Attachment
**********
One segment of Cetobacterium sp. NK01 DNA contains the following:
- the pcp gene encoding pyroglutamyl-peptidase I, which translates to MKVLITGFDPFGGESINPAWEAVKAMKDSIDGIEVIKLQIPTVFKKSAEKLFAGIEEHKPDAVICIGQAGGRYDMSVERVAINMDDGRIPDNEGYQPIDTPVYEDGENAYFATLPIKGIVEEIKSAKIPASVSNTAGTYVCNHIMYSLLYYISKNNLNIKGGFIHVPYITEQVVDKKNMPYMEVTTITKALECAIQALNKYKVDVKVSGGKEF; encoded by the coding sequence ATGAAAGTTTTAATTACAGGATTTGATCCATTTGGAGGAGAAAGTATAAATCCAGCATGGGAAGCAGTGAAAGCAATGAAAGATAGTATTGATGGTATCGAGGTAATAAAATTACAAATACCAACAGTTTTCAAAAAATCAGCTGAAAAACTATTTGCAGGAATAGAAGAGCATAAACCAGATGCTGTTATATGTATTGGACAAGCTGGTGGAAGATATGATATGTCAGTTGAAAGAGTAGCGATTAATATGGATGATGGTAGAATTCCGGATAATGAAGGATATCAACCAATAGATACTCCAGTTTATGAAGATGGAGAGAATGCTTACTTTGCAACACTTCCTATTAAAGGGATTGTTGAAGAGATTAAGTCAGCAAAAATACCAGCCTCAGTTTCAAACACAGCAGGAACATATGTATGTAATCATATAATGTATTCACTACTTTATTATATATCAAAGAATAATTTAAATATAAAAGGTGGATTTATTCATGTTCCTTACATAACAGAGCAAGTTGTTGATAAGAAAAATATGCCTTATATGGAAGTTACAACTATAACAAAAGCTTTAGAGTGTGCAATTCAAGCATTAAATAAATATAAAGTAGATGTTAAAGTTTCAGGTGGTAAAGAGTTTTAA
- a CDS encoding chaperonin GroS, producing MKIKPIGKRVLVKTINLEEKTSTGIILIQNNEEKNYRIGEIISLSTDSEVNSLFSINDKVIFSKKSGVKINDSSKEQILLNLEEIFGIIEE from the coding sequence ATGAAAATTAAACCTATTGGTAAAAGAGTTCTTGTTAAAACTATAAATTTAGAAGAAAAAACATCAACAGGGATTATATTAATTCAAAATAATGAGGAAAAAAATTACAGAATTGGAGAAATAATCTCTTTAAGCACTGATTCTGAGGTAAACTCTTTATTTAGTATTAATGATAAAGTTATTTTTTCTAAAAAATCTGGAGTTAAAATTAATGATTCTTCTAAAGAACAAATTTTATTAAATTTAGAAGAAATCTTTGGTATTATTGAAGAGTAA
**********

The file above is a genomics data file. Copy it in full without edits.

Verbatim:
One segment of Cetobacterium sp. NK01 DNA contains the following:
- the pcp gene encoding pyroglutamyl-peptidase I, which translates to MKVLITGFDPFGGESINPAWEAVKAMKDSIDGIEVIKLQIPTVFKKSAEKLFAGIEEHKPDAVICIGQAGGRYDMSVERVAINMDDGRIPDNEGYQPIDTPVYEDGENAYFATLPIKGIVEEIKSAKIPASVSNTAGTYVCNHIMYSLLYYISKNNLNIKGGFIHVPYITEQVVDKKNMPYMEVTTITKALECAIQALNKYKVDVKVSGGKEF; encoded by the coding sequence ATGAAAGTTTTAATTACAGGATTTGATCCATTTGGAGGAGAAAGTATAAATCCAGCATGGGAAGCAGTGAAAGCAATGAAAGATAGTATTGATGGTATCGAGGTAATAAAATTACAAATACCAACAGTTTTCAAAAAATCAGCTGAAAAACTATTTGCAGGAATAGAAGAGCATAAACCAGATGCTGTTATATGTATTGGACAAGCTGGTGGAAGATATGATATGTCAGTTGAAAGAGTAGCGATTAATATGGATGATGGTAGAATTCCGGATAATGAAGGATATCAACCAATAGATACTCCAGTTTATGAAGATGGAGAGAATGCTTACTTTGCAACACTTCCTATTAAAGGGATTGTTGAAGAGATTAAGTCAGCAAAAATACCAGCCTCAGTTTCAAACACAGCAGGAACATATGTATGTAATCATATAATGTATTCACTACTTTATTATATATCAAAGAATAATTTAAATATAAAAGGTGGATTTATTCATGTTCCTTACATAACAGAGCAAGTTGTTGATAAGAAAAATATGCCTTATATGGAAGTTACAACTATAACAAAAGCTTTAGAGTGTGCAATTCAAGCATTAAATAAATATAAAGTAGATGTTAAAGTTTCAGGTGGTAAAGAGTTTTAA
- a CDS encoding chaperonin GroS, producing MKIKPIGKRVLVKTINLEEKTSTGIILIQNNEEKNYRIGEIISLSTDSEVNSLFSINDKVIFSKKSGVKINDSSKEQILLNLEEIFGIIEE from the coding sequence ATGAAAATTAAACCTATTGGTAAAAGAGTTCTTGTTAAAACTATAAATTTAGAAGAAAAAACATCAACAGGGATTATATTAATTCAAAATAATGAGGAAAAAAATTACAGAATTGGAGAAATAATCTCTTTAAGCACTGATTCTGAGGTAAACTCTTTATTTAGTATTAATGATAAAGTTATTTTTTCTAAAAAATCTGGAGTTAAAATTAATGATTCTTCTAAAGAACAAATTTTATTAAATTTAGAAGAAATCTTTGGTATTATTGAAGAGTAA